And then, over eight years on from the original release, In September 2005 “Jacques Your Body” was rereleased yet again after being used in an advert for Citroen, and reached no. 9, to finally earn him a Top Ten hit, just when I thought that this one would remain a 90s lost gem. By this point, he had gone on to work on several other musical projects, and he was also a much in-demand producer, including being one of the few people on Madonna’s rolodex, and he has also won some Grammy Awards.

Great Moments In Pop – The 90s Part 17.

Something rather strange happened on the singles chart in the late-90s. Any song that seemed to get a half-decent amount of radio airplay and had been a success in the clubs for a while seemed to instantly go to Number One. I didn’t really plan to do many pieces about various dance production groups, but this is one that I think actually has a story worth featuring.

Wamdue Project were American, and I don’t know what a “Wamdue” is. “King Of My Castle” had already been around for a couple of years or so when there was suddenly a big stir around this one following a remix. In November 1999, an imported version made the lower end of the chart, showing that there was now much anticipation and some couldn’t even wait for the British version to be released.

And then a week later, this became a chart-topper for one week. “King Of My Castle” is notable for having a rather distinctive sound, including what I always thought sounded like some bus doors closing. And there was also a female vocalist, who informed us “must be the reason why I’m free to mud wrestle“, or at least that’s what I think she said, maybe it was something else.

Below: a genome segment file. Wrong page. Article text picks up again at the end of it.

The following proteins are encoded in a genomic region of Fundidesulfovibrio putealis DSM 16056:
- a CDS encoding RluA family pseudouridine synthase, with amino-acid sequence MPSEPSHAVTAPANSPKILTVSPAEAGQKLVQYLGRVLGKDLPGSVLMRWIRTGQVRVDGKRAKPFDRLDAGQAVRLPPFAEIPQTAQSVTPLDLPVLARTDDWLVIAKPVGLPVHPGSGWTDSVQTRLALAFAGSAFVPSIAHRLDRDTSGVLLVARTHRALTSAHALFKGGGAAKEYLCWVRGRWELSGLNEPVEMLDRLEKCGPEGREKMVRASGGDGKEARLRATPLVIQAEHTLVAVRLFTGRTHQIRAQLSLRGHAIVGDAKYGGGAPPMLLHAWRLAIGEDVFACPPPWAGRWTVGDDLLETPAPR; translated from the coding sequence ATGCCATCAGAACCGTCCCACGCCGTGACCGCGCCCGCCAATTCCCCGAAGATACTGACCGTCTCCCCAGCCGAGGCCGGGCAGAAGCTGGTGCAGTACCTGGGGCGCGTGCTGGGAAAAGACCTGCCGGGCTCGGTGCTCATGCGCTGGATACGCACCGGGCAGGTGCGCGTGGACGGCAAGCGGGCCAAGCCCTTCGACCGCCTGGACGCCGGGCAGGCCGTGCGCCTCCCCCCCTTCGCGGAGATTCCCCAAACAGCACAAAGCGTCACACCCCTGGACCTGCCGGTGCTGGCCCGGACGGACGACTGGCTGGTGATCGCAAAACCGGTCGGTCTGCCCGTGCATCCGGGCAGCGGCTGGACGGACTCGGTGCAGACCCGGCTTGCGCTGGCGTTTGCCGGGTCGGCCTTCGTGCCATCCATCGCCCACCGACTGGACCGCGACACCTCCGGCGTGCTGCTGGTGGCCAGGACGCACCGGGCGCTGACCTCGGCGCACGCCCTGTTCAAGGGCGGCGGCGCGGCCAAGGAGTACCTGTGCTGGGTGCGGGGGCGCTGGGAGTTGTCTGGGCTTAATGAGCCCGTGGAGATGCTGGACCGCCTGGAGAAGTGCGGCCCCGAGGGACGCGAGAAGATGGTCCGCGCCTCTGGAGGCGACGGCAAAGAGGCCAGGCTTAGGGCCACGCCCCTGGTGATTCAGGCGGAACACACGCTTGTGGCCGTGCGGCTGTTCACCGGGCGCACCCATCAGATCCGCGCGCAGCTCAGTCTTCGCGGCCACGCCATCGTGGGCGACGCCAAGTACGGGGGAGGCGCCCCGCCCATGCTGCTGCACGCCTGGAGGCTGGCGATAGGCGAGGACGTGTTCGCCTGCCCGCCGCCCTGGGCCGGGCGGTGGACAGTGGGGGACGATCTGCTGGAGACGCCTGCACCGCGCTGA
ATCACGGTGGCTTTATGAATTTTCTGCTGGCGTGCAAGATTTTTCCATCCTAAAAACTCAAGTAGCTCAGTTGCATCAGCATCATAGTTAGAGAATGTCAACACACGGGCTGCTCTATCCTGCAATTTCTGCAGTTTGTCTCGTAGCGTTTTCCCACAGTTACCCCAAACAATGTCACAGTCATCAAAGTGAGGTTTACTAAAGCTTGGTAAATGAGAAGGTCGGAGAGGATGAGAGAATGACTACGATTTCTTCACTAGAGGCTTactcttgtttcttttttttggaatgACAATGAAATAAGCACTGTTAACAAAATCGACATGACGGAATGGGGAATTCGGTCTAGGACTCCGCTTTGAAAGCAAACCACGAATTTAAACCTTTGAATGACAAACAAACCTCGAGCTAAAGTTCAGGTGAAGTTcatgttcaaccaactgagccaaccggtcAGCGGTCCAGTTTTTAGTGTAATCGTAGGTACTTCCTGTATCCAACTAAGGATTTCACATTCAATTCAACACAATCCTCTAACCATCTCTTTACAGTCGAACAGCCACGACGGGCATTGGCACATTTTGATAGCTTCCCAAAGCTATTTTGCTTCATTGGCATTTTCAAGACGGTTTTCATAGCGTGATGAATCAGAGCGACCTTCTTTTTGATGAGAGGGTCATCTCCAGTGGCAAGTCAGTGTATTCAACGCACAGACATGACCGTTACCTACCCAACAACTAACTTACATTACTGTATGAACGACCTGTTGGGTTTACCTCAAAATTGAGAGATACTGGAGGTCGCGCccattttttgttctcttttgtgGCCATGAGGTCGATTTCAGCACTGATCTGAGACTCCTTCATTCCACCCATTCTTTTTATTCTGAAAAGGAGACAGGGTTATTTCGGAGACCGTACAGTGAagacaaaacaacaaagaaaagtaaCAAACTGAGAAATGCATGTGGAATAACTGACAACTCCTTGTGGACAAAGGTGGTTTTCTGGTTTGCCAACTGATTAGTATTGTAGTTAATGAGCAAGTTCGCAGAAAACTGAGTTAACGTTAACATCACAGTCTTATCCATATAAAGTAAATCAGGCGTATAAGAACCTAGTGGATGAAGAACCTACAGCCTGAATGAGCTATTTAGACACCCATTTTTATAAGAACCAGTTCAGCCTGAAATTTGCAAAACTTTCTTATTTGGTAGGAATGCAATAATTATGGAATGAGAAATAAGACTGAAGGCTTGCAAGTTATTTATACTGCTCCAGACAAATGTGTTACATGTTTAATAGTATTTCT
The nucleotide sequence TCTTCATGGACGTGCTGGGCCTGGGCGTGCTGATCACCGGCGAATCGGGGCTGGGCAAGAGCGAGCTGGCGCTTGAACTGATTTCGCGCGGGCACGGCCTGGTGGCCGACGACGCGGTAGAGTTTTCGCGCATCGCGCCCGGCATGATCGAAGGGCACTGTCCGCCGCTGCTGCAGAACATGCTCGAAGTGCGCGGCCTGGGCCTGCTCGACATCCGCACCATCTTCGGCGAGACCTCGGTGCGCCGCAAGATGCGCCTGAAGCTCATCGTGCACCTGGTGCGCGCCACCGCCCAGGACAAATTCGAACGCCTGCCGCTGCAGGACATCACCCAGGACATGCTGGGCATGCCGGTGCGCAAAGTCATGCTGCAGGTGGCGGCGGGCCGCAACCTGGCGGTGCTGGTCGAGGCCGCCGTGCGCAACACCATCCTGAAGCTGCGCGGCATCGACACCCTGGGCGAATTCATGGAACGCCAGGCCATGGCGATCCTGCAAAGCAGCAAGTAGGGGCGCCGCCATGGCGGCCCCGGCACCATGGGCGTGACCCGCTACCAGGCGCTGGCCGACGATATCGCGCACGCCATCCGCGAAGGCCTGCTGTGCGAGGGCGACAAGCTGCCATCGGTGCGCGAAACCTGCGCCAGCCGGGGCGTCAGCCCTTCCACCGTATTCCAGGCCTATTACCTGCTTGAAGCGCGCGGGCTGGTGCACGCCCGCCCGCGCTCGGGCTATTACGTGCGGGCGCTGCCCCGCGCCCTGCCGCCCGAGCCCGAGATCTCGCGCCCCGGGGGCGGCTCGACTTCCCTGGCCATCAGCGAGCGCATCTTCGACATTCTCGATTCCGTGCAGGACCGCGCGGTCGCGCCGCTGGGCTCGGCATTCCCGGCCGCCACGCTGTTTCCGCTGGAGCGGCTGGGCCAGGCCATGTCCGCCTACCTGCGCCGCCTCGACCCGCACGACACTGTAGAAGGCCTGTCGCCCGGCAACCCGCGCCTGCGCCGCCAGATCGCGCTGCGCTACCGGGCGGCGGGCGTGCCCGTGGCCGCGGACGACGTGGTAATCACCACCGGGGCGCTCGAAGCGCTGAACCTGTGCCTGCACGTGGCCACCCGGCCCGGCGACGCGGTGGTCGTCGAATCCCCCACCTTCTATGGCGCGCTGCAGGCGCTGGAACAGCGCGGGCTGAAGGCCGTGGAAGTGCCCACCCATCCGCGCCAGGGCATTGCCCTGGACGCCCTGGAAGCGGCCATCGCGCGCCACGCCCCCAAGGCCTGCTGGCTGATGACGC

With a few weeks of the 90s decade remaining at this point, this was a rather unusual way to finish things off. It all seems so long ago now. And after this, it was presumed that there would be a lot of interest in what they would do next. In April 2000, “You’re The Reason” was released, and this reached no. 39, which was rather a large drop-off from their recent success, and I wonder how many people now even remember that they had a second hit single at all.

I remember seeing the video for this on the music channels, and would you believe that this one sounded exactly the same as “King Of My Castle”! I know that if a dance group lands of a successful sound, there seems to be little reason to change the formula, but this has to be one of the most blatant examples of just doing the same thing again. Wamdue Project went on to release many more singles (under various names) over about a decade, hopefully some of them sounded a little different.